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Anti-choice tactics: from manipulation to extremism

Jessica Reed
25 October 2007
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An eternal clash

Upon our arrival at the conference at an early 8.30 in the morning we were greeted by a group of anti-choice women silently picketing the Queen Elizabeth Conference Centre, holding a huge banner stating that "women deserve better than abortions" (ironically enough, my colleague Jane Gabriel remarked that the banner was folded in such a way that at the right angle it read "women deserve better abortions"). I was also handed misguided pro-life leaflets stating (amongst other things) that Marie Stopes was racist. [more...]

Manipulations and distortions

It was therefore only fitting that a couple of sessions were dedicated to addressing the anti-choice movement's tactics, from the distortion of medical facts to the extremism of certain groups. Dr. Leslie Cannold, ethicist and author of The Abortion Myth, talked at length about the anti-choice "women centred strategy". These groups claim many falsehoods and go the extra mile to convince women that an abortion procedure is dangerous for your health (today, a safe abortion procedure is 10 times less dangerous than giving birth).

Notable amongst their numerous tactics were:

- Proclaiming that women don't have the real facts when it comes to abortion. (they, for example, publish "studies" reporting that the procedure may cause breast cancer).

- Use pictures of foetuses during counselling sessions to intidimate women, as well as advocating a "cooling off" period once the woman has made her choice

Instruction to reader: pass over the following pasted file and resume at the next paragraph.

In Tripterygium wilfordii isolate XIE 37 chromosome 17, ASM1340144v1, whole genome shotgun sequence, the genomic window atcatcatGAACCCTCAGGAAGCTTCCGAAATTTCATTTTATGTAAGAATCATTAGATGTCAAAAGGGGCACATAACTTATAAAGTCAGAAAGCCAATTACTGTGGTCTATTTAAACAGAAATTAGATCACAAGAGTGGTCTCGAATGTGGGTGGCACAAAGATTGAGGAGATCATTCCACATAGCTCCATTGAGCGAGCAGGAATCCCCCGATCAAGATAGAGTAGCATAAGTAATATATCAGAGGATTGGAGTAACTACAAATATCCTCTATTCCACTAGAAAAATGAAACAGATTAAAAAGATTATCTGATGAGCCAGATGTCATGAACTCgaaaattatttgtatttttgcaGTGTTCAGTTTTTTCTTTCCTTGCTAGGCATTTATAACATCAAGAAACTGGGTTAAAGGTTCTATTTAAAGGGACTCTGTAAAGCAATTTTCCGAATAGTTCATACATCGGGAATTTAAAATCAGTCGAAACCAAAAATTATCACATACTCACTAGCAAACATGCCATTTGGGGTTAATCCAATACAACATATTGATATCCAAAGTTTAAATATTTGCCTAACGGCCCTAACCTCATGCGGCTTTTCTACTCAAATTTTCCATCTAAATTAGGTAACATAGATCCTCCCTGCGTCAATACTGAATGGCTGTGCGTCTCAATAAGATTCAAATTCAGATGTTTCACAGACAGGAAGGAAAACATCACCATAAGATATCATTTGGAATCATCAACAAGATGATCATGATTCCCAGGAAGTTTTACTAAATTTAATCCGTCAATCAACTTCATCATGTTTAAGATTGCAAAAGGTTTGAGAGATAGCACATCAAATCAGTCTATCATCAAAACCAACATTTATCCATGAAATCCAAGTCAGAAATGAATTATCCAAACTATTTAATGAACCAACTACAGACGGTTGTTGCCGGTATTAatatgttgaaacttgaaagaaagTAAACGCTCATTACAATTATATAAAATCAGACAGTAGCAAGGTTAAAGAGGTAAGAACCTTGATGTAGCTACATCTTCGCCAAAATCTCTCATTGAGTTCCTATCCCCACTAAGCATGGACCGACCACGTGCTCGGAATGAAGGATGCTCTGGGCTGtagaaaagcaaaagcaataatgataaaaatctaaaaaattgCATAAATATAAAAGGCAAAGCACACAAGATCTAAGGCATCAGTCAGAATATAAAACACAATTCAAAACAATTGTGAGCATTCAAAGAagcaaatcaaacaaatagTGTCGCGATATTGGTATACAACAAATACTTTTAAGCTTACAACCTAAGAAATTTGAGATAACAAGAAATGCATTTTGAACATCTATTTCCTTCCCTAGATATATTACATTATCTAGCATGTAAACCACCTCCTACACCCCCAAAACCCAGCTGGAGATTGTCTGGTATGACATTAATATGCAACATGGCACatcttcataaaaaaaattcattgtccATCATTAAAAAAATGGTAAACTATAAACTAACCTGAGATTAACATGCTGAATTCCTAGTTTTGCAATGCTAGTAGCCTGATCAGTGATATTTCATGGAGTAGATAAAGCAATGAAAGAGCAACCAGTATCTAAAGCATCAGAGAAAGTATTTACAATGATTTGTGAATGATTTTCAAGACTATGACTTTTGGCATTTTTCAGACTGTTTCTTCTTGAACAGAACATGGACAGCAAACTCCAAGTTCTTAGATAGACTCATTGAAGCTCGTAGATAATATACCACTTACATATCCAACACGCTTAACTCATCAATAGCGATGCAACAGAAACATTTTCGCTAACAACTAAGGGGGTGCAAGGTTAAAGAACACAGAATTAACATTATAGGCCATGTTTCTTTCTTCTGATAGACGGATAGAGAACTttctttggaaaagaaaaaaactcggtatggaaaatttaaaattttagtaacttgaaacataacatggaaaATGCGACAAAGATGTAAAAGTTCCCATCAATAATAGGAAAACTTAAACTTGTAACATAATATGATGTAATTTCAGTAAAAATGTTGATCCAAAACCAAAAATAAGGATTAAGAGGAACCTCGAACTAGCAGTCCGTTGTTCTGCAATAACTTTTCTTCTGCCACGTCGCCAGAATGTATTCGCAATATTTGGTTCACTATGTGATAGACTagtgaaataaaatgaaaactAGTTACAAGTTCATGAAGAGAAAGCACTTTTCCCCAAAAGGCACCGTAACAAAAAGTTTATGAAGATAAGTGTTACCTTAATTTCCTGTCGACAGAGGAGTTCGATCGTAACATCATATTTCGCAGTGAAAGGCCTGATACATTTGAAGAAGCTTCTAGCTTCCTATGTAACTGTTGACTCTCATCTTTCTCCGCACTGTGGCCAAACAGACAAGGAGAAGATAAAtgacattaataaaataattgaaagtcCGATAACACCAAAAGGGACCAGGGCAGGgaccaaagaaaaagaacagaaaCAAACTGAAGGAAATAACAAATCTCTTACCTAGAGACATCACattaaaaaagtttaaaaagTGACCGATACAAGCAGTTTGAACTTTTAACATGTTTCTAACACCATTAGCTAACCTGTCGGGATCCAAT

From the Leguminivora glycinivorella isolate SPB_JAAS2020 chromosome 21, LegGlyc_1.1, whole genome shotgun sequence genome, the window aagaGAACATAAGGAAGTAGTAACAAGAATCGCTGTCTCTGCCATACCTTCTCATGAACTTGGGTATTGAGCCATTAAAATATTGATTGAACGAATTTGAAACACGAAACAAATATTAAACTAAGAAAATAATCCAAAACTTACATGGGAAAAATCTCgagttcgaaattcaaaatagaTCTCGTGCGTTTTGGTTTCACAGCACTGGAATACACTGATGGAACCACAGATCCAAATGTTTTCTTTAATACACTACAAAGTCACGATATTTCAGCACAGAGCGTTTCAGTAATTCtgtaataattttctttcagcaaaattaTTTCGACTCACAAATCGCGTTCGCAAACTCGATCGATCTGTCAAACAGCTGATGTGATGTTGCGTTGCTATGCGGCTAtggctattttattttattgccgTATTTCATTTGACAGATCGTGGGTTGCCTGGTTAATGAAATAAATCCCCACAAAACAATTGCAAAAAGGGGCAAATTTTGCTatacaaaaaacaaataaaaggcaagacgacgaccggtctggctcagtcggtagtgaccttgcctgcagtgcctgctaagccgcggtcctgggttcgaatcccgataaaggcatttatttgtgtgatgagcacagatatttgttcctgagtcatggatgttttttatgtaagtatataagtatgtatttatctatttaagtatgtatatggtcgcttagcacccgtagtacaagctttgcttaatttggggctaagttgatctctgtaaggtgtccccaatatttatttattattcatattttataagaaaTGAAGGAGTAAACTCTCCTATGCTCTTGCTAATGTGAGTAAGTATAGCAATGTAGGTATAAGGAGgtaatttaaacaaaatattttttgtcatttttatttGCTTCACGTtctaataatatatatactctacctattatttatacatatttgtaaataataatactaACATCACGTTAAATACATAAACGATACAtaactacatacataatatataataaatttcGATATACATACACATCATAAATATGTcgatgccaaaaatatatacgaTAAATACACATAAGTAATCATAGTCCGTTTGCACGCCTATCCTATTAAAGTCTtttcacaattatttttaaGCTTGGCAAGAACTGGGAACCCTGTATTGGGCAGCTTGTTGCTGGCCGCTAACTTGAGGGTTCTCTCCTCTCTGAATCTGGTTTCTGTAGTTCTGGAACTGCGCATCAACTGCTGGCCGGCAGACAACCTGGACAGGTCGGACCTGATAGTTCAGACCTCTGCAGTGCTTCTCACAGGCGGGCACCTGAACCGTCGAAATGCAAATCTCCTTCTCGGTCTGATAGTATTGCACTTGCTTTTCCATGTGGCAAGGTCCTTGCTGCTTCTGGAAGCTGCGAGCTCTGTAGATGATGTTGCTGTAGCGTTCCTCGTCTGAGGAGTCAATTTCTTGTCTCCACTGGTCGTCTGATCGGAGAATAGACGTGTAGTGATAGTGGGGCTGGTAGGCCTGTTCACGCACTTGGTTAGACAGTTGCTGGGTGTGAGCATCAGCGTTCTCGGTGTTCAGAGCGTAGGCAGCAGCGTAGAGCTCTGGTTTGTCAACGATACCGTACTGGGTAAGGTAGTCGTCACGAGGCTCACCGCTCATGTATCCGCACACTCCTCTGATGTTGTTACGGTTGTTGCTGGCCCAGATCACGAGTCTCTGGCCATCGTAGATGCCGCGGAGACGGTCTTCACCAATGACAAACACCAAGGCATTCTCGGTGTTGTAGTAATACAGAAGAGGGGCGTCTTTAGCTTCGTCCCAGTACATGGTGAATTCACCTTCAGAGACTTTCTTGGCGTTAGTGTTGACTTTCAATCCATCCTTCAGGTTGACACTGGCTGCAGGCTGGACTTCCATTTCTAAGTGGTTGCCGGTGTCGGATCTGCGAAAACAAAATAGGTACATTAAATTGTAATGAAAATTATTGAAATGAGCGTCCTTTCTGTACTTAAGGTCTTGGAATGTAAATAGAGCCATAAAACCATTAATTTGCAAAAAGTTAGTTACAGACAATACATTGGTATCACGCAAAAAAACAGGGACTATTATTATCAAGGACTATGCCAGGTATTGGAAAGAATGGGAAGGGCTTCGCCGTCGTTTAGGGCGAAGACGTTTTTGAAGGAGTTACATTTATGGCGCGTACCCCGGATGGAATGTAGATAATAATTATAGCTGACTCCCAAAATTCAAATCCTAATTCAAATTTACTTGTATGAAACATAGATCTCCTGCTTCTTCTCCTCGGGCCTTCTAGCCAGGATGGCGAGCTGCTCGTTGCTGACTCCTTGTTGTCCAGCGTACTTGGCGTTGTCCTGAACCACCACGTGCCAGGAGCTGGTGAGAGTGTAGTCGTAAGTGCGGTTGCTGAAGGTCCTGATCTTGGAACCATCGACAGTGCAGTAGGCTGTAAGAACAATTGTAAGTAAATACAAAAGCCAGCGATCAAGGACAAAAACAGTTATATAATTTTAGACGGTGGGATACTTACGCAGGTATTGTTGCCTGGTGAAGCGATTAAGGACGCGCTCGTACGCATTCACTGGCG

- Filing negligence suits against providers, who in return have to pay legal fees they cannot afford

- Deceptively advertising themselves as "compassionate" counsellors in yellow-pages advertisements, claiming they are a "free, discreet and respectful 24-hour service".

Effectively, these groups go underground and spend a lot of time and effort trying to hide their pro-life status, often to the detriment of women who consult them for impartial guidance and counselling.

From silent picketing to violence

Vicki Saporta, president of the National Abortion Federation, gave a great presentation on threats to abortion access in the United States. She reminded us that for countries generally considered "safe" it is always a shock when pro-life violence suddenly takes place: in Canada 3 doctors were shot, while a security guard at an Australian abortion clinic was recently killed.

In the United States, vehement protests started to erupt shortly after Congress passed Roe vs. Wade in 1973. Since 1993, 7 doctors have been murdered, and the NAF has recorded 17 attempted murders. There have been 41 bombings, 174 arsons, 378 invasions, 752 blockades, 120,015 picketing accidents and 11,812 hate mail/hate calls. Violence escalated throughout the 90s, with organisations such as the Army of God (link to Wikipedia) publishing manuals stating that the only way to stop providers was simply to kill them. One of their members, Shelley Shannon, shot Dr. George Tiller and is now serving a prison sentence for attempted murder.

Shortly after the murder of Dr. Gunn in 1993 Congress passed the FACE act, which makes it a federal crime to use force, the threat of force, or physical obstruction to prevent individuals from obtaining or providing reproductive healthcare services. In 1998 Dr Slepian was murdered in Buffalo, and the NAF met with Janet Reno shortly afterwards, who established the Justice Department National Task Force on Violence against Health Care Providers which grants providers the right to armed forces for protection. They also managed to get the names of three anti-abortion terrorists on the FBI's "most wanted" list, which eventually led to their capture and convinctions.

Vicki Saporta was adamant that only law enforcement and armed protection made a difference to the security of abortion centres. Sadly, some bombing attempts were still reported this year.

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